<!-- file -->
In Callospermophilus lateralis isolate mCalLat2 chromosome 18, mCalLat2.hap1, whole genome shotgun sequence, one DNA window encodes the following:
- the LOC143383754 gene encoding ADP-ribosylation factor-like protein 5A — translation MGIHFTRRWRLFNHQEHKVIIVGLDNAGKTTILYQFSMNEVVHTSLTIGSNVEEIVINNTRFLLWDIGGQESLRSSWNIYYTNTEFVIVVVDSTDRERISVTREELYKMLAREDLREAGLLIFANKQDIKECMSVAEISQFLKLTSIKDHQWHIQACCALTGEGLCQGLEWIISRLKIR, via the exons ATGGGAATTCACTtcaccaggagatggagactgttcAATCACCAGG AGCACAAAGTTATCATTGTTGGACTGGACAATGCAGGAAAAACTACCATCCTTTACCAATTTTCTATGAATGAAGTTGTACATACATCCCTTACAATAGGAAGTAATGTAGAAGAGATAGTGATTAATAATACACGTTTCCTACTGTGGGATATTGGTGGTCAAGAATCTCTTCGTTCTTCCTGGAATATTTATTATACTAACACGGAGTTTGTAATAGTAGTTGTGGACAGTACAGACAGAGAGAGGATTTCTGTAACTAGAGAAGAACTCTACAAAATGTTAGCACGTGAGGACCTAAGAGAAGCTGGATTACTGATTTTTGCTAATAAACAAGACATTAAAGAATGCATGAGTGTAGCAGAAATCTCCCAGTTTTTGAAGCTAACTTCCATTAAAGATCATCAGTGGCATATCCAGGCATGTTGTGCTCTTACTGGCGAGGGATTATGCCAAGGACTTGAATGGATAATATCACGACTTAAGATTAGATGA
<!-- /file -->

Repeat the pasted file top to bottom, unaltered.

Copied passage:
In Callospermophilus lateralis isolate mCalLat2 chromosome 18, mCalLat2.hap1, whole genome shotgun sequence, one DNA window encodes the following:
- the LOC143383754 gene encoding ADP-ribosylation factor-like protein 5A — translation MGIHFTRRWRLFNHQEHKVIIVGLDNAGKTTILYQFSMNEVVHTSLTIGSNVEEIVINNTRFLLWDIGGQESLRSSWNIYYTNTEFVIVVVDSTDRERISVTREELYKMLAREDLREAGLLIFANKQDIKECMSVAEISQFLKLTSIKDHQWHIQACCALTGEGLCQGLEWIISRLKIR, via the exons ATGGGAATTCACTtcaccaggagatggagactgttcAATCACCAGG AGCACAAAGTTATCATTGTTGGACTGGACAATGCAGGAAAAACTACCATCCTTTACCAATTTTCTATGAATGAAGTTGTACATACATCCCTTACAATAGGAAGTAATGTAGAAGAGATAGTGATTAATAATACACGTTTCCTACTGTGGGATATTGGTGGTCAAGAATCTCTTCGTTCTTCCTGGAATATTTATTATACTAACACGGAGTTTGTAATAGTAGTTGTGGACAGTACAGACAGAGAGAGGATTTCTGTAACTAGAGAAGAACTCTACAAAATGTTAGCACGTGAGGACCTAAGAGAAGCTGGATTACTGATTTTTGCTAATAAACAAGACATTAAAGAATGCATGAGTGTAGCAGAAATCTCCCAGTTTTTGAAGCTAACTTCCATTAAAGATCATCAGTGGCATATCCAGGCATGTTGTGCTCTTACTGGCGAGGGATTATGCCAAGGACTTGAATGGATAATATCACGACTTAAGATTAGATGA